Network Rail and Transport for London (TfL) are being urged to develop a joint rail strategy to provide the “focus needed to deliver a better service for passengers”.
In a report by the The Greater London Authority (GLA) Transport Committee, the lack of a single rail strategy for London was highlighted as being detrimental to the capital’s rail infrastructure.
The report said that the lack of a combined strategy meant there was not the “focus” needed to deliver improvements across the London rail network.
It said delivering its recommendations would require a new form of joint working between the organisations but at present this “simply does not happen in a meaningful way”.
The report added that although largescale projects like Crossrail 2 would bring “significant benefits”, there were a number of improvements which could be made in the short term to ease problems such as infrequent, unreliable and overcrowded trains across the capital.
To do this, the report said Network Rail needed to deliver a large number of small-scale works to allow more and bigger trains to run on London’s suburban rail network.
Recommendations ranged from putting turnbacks in locations such as Belmont and Cheam, lengthening of platforms including those at Victoria Station to accommodate 10-car trains, and a possible scheme to digitise signalling on the Moorgate branch of the Northern City Line to increase the frequency of trains.
It said Network Rail must prioritise delivery of “strategic, targeted upgrades” that together with TfL would ensure more frequent and longer trains across the network, moving it more towards a metro-style service “wherever possible”.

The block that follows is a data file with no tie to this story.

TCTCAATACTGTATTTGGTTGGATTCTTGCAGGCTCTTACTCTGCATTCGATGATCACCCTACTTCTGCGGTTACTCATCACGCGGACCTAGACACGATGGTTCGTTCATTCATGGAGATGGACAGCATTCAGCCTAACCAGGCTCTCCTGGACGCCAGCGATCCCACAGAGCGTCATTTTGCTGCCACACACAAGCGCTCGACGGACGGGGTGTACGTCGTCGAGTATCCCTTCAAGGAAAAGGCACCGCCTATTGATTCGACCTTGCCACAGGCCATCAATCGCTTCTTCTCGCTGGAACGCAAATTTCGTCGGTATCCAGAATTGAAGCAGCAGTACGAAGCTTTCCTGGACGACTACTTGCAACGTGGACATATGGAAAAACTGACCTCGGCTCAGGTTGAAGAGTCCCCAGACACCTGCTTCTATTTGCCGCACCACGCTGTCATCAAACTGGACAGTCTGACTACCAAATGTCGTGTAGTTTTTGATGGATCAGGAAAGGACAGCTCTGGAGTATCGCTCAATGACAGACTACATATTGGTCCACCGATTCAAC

A Network Rail spokesperson said it welcomed the report and said plans to deal with overcrowding at hotspots like Denmark Hill, Peckham Rye and Clapham Junction in south London were being developed, with short term interventions like temporary entrances identified while the case for funding was made.
“Consultation is being carried out for a major project to improve reliability on the Brighton Main Line by removing the bottleneck at Croydon, alongside work on Crossrail 2, the re-development of Clapham Junction and separating lines at Woking to improve reliability,” it said. “Business cases for funding are being developed.
“Network Rail and TfL work closely together and are already developing plans for a joint London rail strategy.”
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